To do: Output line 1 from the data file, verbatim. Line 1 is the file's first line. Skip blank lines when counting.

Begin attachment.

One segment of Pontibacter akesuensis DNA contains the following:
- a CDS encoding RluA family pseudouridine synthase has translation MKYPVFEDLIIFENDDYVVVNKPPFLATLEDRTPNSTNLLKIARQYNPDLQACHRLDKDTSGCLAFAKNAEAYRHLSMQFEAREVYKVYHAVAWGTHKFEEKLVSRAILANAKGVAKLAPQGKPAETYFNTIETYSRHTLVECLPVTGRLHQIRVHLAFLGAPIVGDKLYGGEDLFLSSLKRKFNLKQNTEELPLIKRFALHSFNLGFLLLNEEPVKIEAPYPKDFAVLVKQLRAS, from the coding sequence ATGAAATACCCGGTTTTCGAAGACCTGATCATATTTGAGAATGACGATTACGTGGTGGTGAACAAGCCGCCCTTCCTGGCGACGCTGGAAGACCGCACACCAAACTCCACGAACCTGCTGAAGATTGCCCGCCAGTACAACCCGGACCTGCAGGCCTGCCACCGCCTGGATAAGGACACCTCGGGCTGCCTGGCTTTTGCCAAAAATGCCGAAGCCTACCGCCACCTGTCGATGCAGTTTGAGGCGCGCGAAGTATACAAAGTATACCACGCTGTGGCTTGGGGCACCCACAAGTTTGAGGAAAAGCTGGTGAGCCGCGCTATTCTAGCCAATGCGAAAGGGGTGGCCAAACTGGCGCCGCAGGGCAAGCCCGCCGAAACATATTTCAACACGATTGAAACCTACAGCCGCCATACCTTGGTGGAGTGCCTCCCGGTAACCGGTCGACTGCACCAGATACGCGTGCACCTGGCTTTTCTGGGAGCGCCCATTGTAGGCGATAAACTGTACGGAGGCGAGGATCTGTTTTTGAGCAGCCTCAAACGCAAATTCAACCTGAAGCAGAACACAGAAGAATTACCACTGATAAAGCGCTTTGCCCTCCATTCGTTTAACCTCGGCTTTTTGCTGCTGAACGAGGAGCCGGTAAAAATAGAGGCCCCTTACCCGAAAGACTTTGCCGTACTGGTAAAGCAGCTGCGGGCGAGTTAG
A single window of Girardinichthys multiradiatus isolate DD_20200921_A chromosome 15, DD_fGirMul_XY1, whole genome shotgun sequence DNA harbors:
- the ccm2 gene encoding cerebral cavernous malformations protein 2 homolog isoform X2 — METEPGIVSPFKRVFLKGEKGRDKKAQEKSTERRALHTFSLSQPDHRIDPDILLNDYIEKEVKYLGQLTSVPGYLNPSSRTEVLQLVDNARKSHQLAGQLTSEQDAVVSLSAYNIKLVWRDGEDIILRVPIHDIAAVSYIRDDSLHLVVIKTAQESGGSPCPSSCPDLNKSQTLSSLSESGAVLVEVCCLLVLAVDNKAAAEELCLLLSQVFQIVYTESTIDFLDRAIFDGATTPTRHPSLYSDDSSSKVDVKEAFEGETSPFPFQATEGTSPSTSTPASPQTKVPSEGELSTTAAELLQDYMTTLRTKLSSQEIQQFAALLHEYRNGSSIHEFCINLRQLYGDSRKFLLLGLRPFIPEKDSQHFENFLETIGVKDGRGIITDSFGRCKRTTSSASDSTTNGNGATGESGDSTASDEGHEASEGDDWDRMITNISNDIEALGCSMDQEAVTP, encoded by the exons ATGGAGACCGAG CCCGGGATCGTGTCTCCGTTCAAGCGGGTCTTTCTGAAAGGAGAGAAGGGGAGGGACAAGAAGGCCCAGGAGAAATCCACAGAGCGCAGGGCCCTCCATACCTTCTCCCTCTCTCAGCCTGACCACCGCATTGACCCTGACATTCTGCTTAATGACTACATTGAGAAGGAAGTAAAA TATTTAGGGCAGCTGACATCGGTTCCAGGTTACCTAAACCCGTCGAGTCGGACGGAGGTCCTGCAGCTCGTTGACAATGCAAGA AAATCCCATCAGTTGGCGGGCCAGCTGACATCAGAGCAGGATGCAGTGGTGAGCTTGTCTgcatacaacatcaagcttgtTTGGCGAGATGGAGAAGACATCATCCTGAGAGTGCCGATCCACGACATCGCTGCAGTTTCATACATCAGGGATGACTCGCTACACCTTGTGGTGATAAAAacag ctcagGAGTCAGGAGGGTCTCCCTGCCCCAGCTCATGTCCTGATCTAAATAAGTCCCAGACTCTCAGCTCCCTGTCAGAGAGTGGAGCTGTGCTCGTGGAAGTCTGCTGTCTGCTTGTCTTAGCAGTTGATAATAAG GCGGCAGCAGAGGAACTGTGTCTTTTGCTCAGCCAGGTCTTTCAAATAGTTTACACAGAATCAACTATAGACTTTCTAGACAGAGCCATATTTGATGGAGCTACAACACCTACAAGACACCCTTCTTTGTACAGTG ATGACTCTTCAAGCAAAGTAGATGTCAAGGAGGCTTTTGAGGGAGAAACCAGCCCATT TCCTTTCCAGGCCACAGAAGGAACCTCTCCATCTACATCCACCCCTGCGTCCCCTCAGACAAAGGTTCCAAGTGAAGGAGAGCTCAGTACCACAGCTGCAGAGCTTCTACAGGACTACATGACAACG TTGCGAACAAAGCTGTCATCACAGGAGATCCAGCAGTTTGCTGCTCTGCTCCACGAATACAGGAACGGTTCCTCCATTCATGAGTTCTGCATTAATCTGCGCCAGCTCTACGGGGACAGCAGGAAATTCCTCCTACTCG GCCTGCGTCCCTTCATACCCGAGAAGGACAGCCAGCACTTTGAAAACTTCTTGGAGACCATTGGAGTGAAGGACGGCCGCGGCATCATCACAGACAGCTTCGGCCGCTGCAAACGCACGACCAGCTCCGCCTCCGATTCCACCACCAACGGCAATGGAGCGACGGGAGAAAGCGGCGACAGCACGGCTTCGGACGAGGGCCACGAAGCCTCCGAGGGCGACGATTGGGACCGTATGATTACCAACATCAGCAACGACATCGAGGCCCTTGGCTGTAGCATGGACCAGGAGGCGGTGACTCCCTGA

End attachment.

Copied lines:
One segment of Pontibacter akesuensis DNA contains the following: